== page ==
Man Uses 90-year-old Mother's $174,000 Nursing Home Funds to Go on Cruise, Buy Cars Until Account Was Empty: Police

An Alabama man has been accused of plowing through nearly $200,000 reserved for his 90-year-old disabled mother's assisted-living accomodation, splashing the cash on clothes, hotel stays, vehicles and even a cruise trip.

A financial crimes detective told a Columbus, Georgia, city court that Vincent Wiggins, 51, of Phenix City. had blown a $174,000 insurance check on the items, The Columbus Ledger-Enquirer reported.

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Wiggins pled not guilty to a count of felony exploitation and intimidation of disabled adults or elder persons Friday morning. His charge has been bound over to Muscogee Superior Court.

Adult Protective Services told police November 9 that an elderly woman living at Columbus' Orchard View nursing home might be facing exploitation. Per The Ledger-Enquirer, police detective Crystal Hatcher said the insurance check should have paid for living expenses of between $6,035 to $6,917 per month.

Although payment records showed some fees were paid to Wiggins' mother's nursing home account, it was empty from May 2017 to August 2018, the publication reported.

“She is very upset,” Hatcher—who had interviewed the victim—told the court during Friday's hearing.

As of November 2018, Wiggins' mothers expenses have risen to $30,000 per month, the publication reported. Officials are hoping to arrange an agreement with the facility.

The Department of Justice announced the results in February 2018 of a major crackdown on elder fraud schemes. Telemarketing scams, investment fraud, identity theft and theft by guardians had cost victims some half a billion dollars during the year-long sweep, the DOJ said.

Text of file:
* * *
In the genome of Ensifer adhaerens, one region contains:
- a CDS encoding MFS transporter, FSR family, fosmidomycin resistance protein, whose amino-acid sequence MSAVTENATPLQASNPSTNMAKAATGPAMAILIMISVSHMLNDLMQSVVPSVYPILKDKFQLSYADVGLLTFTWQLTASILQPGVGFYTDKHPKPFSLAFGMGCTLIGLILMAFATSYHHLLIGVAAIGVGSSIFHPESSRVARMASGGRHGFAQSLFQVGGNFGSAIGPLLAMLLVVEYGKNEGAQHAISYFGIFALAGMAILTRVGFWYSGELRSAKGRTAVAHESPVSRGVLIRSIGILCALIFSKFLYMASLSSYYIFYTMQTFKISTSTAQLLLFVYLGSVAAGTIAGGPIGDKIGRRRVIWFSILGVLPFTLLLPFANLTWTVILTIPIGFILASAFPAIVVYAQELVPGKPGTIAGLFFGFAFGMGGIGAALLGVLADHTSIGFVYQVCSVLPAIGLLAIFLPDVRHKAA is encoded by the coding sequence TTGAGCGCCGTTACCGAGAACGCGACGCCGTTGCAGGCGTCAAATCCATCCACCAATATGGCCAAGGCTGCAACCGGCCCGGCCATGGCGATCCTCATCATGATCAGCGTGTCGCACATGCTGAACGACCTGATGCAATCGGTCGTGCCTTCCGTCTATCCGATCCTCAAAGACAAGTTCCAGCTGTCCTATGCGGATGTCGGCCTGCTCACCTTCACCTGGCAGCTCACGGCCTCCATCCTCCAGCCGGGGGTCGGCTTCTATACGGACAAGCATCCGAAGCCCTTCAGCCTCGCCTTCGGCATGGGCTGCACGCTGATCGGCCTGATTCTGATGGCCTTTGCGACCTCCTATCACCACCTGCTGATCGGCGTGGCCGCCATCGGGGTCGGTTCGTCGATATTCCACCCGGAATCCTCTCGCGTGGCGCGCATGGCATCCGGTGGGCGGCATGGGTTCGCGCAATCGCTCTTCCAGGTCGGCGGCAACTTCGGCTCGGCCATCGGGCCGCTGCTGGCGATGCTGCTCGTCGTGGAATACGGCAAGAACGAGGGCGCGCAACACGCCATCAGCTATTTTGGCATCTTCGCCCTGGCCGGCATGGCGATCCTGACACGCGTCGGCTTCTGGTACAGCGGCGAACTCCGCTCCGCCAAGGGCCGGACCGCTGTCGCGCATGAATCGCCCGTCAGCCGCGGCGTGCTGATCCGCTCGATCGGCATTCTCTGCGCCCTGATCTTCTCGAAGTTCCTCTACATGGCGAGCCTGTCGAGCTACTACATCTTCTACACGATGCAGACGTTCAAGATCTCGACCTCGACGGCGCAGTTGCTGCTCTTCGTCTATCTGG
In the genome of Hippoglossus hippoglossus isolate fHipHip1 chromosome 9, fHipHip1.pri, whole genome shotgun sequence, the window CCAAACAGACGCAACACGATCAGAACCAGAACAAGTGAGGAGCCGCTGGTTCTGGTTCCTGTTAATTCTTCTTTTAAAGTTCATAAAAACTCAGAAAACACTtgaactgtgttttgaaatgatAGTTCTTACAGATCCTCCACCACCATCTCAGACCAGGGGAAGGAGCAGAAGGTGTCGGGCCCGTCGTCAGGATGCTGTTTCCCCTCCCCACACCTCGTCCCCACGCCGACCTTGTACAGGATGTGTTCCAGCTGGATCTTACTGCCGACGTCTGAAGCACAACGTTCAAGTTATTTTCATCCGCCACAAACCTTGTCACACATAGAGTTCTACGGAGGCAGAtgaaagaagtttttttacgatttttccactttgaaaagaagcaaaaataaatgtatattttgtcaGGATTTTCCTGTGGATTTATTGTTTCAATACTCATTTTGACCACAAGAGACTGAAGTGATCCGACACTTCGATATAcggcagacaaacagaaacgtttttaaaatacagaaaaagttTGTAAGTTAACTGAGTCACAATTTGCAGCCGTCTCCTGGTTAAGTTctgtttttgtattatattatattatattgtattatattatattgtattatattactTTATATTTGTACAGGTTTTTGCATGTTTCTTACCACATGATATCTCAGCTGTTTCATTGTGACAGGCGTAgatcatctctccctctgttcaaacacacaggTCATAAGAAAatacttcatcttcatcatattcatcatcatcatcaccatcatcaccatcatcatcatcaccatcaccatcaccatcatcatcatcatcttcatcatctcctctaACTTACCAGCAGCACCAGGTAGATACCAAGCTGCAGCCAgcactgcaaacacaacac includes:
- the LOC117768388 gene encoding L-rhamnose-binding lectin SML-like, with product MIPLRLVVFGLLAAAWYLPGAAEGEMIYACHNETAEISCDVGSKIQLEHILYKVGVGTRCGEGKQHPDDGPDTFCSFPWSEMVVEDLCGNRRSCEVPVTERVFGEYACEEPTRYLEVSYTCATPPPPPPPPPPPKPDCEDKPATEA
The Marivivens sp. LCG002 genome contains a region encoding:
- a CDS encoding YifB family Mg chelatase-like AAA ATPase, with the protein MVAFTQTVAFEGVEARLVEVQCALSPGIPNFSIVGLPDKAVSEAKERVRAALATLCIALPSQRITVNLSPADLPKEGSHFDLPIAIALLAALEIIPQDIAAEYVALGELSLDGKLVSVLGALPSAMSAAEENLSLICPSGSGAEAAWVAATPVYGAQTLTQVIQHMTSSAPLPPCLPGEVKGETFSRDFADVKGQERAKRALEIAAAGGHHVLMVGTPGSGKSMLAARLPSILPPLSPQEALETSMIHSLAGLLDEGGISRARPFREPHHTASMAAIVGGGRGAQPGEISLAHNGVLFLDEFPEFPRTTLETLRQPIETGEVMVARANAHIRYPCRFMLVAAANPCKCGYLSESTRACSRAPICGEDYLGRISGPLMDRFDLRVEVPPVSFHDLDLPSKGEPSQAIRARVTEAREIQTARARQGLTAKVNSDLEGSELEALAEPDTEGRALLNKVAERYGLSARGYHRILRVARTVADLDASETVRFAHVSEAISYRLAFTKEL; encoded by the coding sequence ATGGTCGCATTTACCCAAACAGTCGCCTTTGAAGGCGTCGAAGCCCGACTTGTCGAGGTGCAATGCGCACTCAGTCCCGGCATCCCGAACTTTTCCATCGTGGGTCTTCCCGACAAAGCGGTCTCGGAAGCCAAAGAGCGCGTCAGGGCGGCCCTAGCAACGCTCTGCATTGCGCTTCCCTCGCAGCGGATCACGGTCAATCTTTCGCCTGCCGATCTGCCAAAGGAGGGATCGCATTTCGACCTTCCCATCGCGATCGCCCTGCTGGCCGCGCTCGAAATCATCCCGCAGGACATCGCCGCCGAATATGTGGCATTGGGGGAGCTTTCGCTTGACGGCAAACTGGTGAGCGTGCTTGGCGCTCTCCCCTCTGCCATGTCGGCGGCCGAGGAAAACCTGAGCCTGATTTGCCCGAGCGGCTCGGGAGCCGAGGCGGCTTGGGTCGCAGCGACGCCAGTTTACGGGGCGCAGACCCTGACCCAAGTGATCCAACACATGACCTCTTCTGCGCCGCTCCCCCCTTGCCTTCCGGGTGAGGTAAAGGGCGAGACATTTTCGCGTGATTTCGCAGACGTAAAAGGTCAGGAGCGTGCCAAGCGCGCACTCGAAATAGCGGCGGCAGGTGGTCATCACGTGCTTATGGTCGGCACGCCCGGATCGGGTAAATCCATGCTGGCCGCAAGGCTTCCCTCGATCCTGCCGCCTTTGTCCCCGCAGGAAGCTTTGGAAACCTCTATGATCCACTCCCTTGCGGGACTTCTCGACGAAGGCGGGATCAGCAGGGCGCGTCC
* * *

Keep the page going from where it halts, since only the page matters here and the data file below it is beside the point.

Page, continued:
Then-acting FBI deputy director David Bowdich called elder fraud “a serious and growing threat,” at a press conference at the Department of Justice in Washington, D.C. in February, the FBI reported. The sweep saw charges brought against some 250 individuals that officials claimed had targeted more than one million mostly senior Americans.

“While criminals see the elderly as trusting people with money,” Bowdich said at the time, “we see them as national treasures. The elderly are the cornerstone of this country. Many of them sacrificed for their families … for their nation.” He added, “We understand how devastating a fraudulent scheme against elderly victims can be, not just financially, but emotionally, mentally, and even physically.”

“The FBI reminds seniors and their caregivers to be vigilant. If any person believes they are the victim of, or have knowledge of fraud involving an elderly person, regardless of the loss amount, they should report it to the FBI,” he said in a Department of Justice statement.

Elder Fraud, Theft, Alabama, Georgia, Nursing Home
File Photo: Retirees are pictured at a home. GEORGES GOBET/AFP/Getty Images